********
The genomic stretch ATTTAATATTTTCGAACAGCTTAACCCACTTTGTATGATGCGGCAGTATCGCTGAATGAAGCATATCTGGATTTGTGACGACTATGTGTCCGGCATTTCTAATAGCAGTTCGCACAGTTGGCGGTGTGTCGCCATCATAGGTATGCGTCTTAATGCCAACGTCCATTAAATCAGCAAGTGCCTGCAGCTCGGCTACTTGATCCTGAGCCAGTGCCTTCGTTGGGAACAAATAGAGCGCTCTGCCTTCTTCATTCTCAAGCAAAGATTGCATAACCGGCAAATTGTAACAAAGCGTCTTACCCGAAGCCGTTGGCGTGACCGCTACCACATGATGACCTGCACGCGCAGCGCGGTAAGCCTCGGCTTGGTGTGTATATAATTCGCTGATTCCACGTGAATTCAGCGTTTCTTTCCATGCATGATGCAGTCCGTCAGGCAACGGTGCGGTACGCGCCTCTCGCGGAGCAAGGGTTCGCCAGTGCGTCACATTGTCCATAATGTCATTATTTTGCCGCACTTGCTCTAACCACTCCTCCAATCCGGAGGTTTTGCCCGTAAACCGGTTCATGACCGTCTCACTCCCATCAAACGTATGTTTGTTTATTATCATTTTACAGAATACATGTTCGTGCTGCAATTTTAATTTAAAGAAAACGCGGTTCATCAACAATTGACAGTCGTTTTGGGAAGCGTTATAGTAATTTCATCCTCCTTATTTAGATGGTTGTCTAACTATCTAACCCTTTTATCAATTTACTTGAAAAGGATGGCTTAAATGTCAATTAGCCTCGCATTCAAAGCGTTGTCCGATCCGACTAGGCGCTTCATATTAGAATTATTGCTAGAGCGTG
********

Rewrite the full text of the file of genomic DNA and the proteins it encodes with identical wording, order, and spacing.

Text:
The genomic stretch ATTTAATATTTTCGAACAGCTTAACCCACTTTGTATGATGCGGCAGTATCGCTGAATGAAGCATATCTGGATTTGTGACGACTATGTGTCCGGCATTTCTAATAGCAGTTCGCACAGTTGGCGGTGTGTCGCCATCATAGGTATGCGTCTTAATGCCAACGTCCATTAAATCAGCAAGTGCCTGCAGCTCGGCTACTTGATCCTGAGCCAGTGCCTTCGTTGGGAACAAATAGAGCGCTCTGCCTTCTTCATTCTCAAGCAAAGATTGCATAACCGGCAAATTGTAACAAAGCGTCTTACCCGAAGCCGTTGGCGTGACCGCTACCACATGATGACCTGCACGCGCAGCGCGGTAAGCCTCGGCTTGGTGTGTATATAATTCGCTGATTCCACGTGAATTCAGCGTTTCTTTCCATGCATGATGCAGTCCGTCAGGCAACGGTGCGGTACGCGCCTCTCGCGGAGCAAGGGTTCGCCAGTGCGTCACATTGTCCATAATGTCATTATTTTGCCGCACTTGCTCTAACCACTCCTCCAATCCGGAGGTTTTGCCCGTAAACCGGTTCATGACCGTCTCACTCCCATCAAACGTATGTTTGTTTATTATCATTTTACAGAATACATGTTCGTGCTGCAATTTTAATTTAAAGAAAACGCGGTTCATCAACAATTGACAGTCGTTTTGGGAAGCGTTATAGTAATTTCATCCTCCTTATTTAGATGGTTGTCTAACTATCTAACCCTTTTATCAATTTACTTGAAAAGGATGGCTTAAATGTCAATTAGCCTCGCATTCAAAGCGTTGTCCGATCCGACTAGGCGCTTCATATTAGAATTATTGCTAGAGCGTG